Q. You write that marriage is the biggest financial decision you can make, and you refer to getting "financially naked." What is that all about?
A. Getting financially naked is essential to any successful relationship, whether you’re married or not. If you’re going to be merging your finances, you need to know what’s going on and you need to be fully honest. There are countless stories of people who get married not knowing exactly what their spouse makes or exactly how much money they have. People think it’s too personal, but it’s really not if you’re thinking about getting married. What could be more personal than that? But people do, and they hide credit card debt or student loan debt.

Hopefully you’ll marry the person anyway, but at least know what’s going on and make a decision together about how you’ll tackle that debt or reach a goal you have together. Whatever it may be, you need to be on the same page when you get married.

Q. My favorite role model story was Stephen Adler’s tale about running from bank to bank to find the best deal on his IRA. Can you tell readers what he learned?
A. Yes, one of the wonderful stories in this is from my boss, Stephen Adler, who is the editor in chief at Reuters, and he tells a story that effectively says he was spending so much time getting every little detail about making an investment decision that he was neglecting his career. He was overthinking it. The most important thing is just to get started. Especially today, there are index funds. There are also robo-advisers. There’s Betterment. There’s Wealthfront. There’s Gold Bean, which is a great place to get started. [Those are all places] where you can learn about basic investing. You can always come back later and refine your strategy, but if you don’t get started you’re going to be behind.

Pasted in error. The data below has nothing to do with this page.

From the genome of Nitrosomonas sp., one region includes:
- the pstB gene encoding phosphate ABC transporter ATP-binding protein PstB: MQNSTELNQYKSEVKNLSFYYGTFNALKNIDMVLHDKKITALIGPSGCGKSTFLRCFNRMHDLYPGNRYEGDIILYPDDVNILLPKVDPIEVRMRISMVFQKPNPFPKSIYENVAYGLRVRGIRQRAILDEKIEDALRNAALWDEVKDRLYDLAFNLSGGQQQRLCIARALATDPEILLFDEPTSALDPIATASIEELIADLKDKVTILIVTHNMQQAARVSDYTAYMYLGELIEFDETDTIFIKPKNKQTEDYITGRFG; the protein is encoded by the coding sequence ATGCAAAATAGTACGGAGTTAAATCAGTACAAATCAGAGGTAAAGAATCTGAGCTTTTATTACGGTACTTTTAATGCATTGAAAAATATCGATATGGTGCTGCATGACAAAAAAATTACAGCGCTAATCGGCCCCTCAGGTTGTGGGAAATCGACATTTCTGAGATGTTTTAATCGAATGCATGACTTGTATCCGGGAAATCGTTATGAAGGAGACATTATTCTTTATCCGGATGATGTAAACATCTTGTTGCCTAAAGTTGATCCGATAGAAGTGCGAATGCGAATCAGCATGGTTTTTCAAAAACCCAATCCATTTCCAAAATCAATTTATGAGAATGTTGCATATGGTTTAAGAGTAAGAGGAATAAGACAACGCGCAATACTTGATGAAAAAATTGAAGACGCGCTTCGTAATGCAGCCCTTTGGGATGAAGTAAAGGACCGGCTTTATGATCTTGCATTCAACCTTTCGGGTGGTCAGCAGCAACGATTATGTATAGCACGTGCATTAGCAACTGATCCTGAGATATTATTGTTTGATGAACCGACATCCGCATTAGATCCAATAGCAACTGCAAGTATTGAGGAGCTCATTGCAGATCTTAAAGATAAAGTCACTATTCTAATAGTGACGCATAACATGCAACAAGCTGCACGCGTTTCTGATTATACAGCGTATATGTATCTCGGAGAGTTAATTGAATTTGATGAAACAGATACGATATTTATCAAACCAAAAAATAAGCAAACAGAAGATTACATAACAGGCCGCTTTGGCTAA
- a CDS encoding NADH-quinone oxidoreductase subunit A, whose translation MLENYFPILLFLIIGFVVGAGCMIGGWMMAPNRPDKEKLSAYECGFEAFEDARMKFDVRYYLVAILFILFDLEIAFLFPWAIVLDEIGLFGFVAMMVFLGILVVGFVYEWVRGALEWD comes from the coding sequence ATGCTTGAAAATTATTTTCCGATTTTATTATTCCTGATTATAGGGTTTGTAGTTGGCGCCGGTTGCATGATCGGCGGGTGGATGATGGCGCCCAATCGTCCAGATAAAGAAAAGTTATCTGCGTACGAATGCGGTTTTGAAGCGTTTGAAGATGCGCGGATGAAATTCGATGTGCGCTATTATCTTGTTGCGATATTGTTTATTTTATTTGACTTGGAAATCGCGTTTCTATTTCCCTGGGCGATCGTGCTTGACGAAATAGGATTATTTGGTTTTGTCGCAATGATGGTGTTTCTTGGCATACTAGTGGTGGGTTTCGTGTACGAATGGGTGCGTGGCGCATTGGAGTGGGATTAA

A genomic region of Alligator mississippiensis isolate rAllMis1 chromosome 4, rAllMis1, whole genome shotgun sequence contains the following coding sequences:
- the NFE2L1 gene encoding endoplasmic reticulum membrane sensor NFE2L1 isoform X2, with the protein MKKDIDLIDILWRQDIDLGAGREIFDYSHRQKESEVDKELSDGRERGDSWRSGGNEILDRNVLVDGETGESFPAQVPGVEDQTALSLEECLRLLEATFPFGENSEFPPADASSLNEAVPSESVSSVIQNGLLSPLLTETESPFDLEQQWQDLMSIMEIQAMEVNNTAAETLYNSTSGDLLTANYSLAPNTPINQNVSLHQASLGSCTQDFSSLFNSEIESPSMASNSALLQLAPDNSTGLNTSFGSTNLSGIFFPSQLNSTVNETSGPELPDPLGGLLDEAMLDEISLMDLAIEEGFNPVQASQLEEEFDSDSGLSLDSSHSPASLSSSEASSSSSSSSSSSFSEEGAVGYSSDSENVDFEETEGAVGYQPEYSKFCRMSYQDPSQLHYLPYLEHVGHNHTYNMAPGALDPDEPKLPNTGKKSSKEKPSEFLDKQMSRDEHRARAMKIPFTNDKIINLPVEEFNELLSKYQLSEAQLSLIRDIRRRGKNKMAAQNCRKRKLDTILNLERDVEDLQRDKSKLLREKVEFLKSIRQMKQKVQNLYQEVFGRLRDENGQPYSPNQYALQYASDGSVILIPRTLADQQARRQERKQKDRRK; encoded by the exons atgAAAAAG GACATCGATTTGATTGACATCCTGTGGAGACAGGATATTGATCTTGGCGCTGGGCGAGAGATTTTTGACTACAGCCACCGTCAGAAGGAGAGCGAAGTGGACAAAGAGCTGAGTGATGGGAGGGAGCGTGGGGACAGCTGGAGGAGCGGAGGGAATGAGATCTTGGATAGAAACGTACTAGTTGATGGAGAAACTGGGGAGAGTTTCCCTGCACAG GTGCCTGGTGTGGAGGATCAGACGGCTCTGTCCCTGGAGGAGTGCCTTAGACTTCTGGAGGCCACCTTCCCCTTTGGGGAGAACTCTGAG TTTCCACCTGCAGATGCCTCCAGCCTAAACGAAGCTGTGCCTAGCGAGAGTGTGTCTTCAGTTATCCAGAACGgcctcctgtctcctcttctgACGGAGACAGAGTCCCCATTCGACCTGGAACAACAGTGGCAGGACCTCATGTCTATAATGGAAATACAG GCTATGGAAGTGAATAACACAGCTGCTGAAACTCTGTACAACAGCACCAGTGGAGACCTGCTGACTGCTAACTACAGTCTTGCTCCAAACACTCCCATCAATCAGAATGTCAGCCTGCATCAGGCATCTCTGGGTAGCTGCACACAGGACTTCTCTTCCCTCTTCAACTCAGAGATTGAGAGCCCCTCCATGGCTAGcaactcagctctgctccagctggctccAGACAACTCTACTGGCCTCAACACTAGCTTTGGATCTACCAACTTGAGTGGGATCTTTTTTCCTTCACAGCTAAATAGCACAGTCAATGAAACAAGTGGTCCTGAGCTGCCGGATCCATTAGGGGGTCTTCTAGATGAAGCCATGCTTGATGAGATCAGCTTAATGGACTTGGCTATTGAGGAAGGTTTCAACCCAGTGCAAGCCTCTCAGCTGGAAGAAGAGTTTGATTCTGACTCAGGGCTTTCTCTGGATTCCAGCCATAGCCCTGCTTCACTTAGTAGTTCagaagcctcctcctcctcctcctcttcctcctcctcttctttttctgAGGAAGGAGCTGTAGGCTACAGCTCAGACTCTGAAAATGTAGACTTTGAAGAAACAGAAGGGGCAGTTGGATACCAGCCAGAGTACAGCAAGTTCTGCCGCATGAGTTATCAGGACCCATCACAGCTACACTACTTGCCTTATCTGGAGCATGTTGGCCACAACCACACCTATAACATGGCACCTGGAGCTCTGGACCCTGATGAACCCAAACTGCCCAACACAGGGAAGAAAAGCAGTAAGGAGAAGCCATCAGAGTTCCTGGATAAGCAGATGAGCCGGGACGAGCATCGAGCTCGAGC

Q. What’s the best money advice you’ve gotten?
A. A really good piece of advice is not to put all your eggs in one basket, to always diversity in all areas of your life. That applies to investing, but also when it comes to your career. Always have a different skill set. If you’re a reporter, you should be able to do video, you should be able to do print, you should be able to write a book. I’ve always tried to diversify my skill set and I think that will carry people far. Do different things but always be true to yourself. Have it make sense, but always be learning. Always be increasing your skill set.

Q. Part of the purpose of your book is to promote financial literacy. What can people do to support that goal?
A. One way to help us spread the word is to join in our efforts to fund teacher projects for financial literacy on I’ve partnered with one of my role models, Elliot Weissbluth of HighTower, to fund a Donorschoose campaign. Anyone who buys the book can email the receipt to us at and we will send you a gift code for the Amazon price of the book when we started the campaign (which was $18). Then you can go right to and donate that money to a financial literacy classroom project.